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Parker v. Evans


August 9, 2006


The opinion of the court was delivered by: Herndon, District Judge


Plaintiff, an inmate in the Pinckneyville Correctional Center, brings this action for deprivations of his constitutional rights pursuant to 42 U.S.C. § 1983. He has filed a motion for permission to file a complaint that is in excess of the page-limitation set forth in local rules (Doc. 8); this motion is GRANTED.

In this action, Plaintiff lists six separate counts, one against each Defendant. However, each claim is essentially the same: all six Defendants conspired to deprive Plaintiff of his wheelchair for a period of six months, and that said conspiracy was undertaken in retaliation for a lawsuit Plaintiff attempted to file in this District. Although Plaintiff mentions other incidents such as confiscation of personal property and assignment to a cell not designated as non-smoking, his prayer for relief is clear: he seeks damages "for the unjustified and deliberate medical indifference of a six month confiscation of [his] wheelchair." Thus, the complaint boils down to two legal claims: that Plaintiff was deprived of his wheelchair in violation of his rights under the Eighth Amendment, and that Defendants violated his First and Fourteenth Amendment rights by retaliating against him for his complaints and litigation.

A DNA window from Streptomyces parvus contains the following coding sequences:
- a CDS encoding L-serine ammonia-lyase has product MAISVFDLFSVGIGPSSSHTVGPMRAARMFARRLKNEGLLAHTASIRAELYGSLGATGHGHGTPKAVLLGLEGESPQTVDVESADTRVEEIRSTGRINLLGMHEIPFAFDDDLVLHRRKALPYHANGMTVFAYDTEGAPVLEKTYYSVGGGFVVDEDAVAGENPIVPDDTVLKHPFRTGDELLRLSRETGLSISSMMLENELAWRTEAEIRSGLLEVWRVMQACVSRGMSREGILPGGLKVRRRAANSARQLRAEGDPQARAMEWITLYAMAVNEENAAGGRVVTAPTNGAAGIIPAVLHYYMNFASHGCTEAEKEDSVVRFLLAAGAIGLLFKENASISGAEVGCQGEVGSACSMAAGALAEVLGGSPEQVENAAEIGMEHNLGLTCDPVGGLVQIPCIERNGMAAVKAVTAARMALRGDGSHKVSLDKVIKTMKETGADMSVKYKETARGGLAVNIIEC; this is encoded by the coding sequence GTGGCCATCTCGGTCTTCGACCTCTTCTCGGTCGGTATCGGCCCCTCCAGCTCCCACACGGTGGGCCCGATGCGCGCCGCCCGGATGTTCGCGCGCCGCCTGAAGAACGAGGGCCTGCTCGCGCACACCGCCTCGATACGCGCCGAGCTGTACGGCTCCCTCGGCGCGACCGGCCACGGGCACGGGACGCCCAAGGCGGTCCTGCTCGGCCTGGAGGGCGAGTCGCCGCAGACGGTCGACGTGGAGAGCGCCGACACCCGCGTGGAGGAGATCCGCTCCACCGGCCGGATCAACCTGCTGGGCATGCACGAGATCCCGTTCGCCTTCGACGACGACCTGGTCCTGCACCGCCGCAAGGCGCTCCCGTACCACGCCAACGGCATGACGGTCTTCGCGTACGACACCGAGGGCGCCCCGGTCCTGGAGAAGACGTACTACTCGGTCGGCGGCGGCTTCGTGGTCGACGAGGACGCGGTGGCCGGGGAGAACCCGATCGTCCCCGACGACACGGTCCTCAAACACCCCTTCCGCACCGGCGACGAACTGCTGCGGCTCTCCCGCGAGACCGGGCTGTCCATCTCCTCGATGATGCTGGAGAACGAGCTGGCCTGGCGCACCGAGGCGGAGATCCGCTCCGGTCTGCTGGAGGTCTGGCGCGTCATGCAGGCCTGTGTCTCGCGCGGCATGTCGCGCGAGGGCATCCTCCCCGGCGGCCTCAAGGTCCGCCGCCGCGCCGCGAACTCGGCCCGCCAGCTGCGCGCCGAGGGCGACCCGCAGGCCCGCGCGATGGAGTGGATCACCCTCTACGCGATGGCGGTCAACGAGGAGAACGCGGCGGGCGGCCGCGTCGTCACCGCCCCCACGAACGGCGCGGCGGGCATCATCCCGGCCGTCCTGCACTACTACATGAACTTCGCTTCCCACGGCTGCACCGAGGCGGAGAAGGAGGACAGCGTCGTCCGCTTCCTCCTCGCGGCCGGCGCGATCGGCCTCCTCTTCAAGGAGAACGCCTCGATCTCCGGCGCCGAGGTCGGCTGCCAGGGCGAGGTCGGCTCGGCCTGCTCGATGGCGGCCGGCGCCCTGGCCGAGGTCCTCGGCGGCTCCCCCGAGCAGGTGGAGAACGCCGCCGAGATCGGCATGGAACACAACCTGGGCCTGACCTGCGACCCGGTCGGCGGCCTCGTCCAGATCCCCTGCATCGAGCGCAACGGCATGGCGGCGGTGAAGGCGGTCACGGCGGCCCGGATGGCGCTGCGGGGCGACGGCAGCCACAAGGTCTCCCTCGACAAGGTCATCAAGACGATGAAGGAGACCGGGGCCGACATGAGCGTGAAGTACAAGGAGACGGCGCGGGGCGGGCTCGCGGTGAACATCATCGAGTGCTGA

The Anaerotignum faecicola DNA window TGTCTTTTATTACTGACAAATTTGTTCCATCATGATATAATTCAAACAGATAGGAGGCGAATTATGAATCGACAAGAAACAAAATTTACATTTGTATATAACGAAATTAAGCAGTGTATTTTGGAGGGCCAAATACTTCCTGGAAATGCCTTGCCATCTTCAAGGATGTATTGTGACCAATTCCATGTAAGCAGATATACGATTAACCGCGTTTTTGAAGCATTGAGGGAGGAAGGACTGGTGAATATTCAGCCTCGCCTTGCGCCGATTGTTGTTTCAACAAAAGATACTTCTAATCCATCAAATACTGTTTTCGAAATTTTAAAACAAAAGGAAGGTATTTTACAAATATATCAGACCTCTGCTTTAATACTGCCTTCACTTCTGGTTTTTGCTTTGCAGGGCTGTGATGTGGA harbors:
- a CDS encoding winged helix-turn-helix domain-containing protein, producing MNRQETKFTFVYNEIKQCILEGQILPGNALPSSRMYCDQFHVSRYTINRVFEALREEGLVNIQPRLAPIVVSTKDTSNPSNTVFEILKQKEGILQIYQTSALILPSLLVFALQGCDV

The complaint does not specify exactly why Plaintiff has need of a wheelchair. However, he states that he is a "medically designated, custody approved, wheelchair bound inmate" (Doc. 1, p. 2). Without his wheelchair, he was falling down in his cell, and he had difficulty getting to the showers and the recreation yard.

The Supreme Court has recognized that "deliberate indifference to serious medical needs of prisoners" may constitute cruel and unusual punishment under the Eighth Amendment. Estelle v. Gamble, 429 U.S. 97, 104 (1976); Farmer v. Brennan, 511 U.S. 825 (1994). The Seventh Circuit's decisions following this standard for deliberate indifference in the denial or delay of medical care require evidence of a defendant's actual knowledge of, or reckless disregard for, a substantial risk of harm.